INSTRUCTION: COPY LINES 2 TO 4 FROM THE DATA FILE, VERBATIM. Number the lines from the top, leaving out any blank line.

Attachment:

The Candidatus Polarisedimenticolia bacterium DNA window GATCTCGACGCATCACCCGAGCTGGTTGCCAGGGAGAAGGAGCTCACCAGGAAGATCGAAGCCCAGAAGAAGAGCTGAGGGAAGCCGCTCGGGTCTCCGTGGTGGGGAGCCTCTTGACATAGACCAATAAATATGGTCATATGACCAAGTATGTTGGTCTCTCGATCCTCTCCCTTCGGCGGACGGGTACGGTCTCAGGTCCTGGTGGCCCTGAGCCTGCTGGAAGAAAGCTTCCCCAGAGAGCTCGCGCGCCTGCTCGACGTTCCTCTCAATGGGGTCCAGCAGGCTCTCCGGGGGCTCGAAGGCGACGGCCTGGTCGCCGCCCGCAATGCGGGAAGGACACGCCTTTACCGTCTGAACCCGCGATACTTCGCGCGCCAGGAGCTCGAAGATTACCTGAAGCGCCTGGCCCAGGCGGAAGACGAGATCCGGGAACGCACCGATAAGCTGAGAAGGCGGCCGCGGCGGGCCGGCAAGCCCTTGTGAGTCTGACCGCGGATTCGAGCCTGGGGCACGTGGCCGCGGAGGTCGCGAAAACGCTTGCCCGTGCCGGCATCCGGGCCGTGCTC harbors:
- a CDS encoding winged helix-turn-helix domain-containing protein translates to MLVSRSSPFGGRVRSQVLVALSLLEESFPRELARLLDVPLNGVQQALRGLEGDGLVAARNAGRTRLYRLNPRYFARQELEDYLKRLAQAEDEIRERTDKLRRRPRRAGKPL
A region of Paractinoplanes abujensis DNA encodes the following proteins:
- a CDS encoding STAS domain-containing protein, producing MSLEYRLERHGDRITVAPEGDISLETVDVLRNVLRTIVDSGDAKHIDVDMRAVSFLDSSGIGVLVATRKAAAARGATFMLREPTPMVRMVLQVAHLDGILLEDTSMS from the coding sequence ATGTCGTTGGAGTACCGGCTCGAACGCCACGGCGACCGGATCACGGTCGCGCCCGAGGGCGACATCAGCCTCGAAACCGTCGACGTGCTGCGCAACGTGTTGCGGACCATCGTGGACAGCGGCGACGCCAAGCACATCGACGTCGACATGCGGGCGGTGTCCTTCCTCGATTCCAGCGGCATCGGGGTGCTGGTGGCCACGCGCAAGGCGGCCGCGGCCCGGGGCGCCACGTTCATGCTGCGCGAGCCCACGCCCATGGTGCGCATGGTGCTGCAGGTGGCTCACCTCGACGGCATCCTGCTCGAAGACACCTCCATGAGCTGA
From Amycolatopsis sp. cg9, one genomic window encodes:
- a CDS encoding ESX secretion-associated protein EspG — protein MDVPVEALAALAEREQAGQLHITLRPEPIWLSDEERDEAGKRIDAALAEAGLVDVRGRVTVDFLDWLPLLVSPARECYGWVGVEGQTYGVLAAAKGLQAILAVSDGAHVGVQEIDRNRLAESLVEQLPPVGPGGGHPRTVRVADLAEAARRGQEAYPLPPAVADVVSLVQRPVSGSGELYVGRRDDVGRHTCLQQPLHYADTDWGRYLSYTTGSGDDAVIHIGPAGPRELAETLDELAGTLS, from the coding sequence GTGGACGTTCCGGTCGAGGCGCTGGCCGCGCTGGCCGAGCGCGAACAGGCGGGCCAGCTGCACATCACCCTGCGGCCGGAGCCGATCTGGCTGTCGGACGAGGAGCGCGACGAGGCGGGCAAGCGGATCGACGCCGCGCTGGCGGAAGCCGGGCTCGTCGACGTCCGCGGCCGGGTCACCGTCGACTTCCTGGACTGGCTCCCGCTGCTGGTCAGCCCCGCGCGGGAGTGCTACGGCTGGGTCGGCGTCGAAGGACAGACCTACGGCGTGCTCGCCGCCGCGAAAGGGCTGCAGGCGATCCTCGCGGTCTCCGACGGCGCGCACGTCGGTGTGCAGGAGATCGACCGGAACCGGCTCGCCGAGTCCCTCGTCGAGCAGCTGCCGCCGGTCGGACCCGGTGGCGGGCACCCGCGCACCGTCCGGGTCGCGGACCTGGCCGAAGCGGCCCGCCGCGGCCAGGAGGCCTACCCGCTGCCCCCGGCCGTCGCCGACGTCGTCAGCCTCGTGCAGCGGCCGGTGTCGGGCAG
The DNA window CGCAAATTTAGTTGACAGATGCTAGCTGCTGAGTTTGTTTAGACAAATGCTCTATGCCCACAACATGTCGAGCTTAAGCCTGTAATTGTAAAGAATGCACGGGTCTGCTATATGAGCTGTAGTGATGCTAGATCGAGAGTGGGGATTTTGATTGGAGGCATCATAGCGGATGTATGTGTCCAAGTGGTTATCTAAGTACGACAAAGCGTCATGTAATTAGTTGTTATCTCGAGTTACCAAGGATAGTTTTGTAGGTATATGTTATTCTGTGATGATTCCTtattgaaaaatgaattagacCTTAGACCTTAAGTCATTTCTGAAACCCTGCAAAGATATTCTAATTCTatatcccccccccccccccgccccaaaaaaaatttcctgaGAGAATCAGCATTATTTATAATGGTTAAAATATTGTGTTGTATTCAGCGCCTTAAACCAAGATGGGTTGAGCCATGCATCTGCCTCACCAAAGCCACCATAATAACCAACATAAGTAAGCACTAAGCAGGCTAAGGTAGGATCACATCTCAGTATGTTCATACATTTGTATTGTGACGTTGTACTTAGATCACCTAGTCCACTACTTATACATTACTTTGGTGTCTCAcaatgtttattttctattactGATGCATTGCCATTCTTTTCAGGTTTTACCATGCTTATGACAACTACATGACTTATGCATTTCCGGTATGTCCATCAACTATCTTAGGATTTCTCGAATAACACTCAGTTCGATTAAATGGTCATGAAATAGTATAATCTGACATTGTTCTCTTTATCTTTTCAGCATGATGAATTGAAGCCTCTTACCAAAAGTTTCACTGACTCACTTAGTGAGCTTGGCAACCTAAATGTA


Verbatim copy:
- a CDS encoding winged helix-turn-helix domain-containing protein translates to MLVSRSSPFGGRVRSQVLVALSLLEESFPRELARLLDVPLNGVQQALRGLEGDGLVAARNAGRTRLYRLNPRYFARQELEDYLKRLAQAEDEIRERTDKLRRRPRRAGKPL
A region of Paractinoplanes abujensis DNA encodes the following proteins:
- a CDS encoding STAS domain-containing protein, producing MSLEYRLERHGDRITVAPEGDISLETVDVLRNVLRTIVDSGDAKHIDVDMRAVSFLDSSGIGVLVATRKAAAARGATFMLREPTPMVRMVLQVAHLDGILLEDTSMS from the coding sequence ATGTCGTTGGAGTACCGGCTCGAACGCCACGGCGACCGGATCACGGTCGCGCCCGAGGGCGACATCAGCCTCGAAACCGTCGACGTGCTGCGCAACGTGTTGCGGACCATCGTGGACAGCGGCGACGCCAAGCACATCGACGTCGACATGCGGGCGGTGTCCTTCCTCGATTCCAGCGGCATCGGGGTGCTGGTGGCCACGCGCAAGGCGGCCGCGGCCCGGGGCGCCACGTTCATGCTGCGCGAGCCCACGCCCATGGTGCGCATGGTGCTGCAGGTGGCTCACCTCGACGGCATCCTGCTCGAAGACACCTCCATGAGCTGA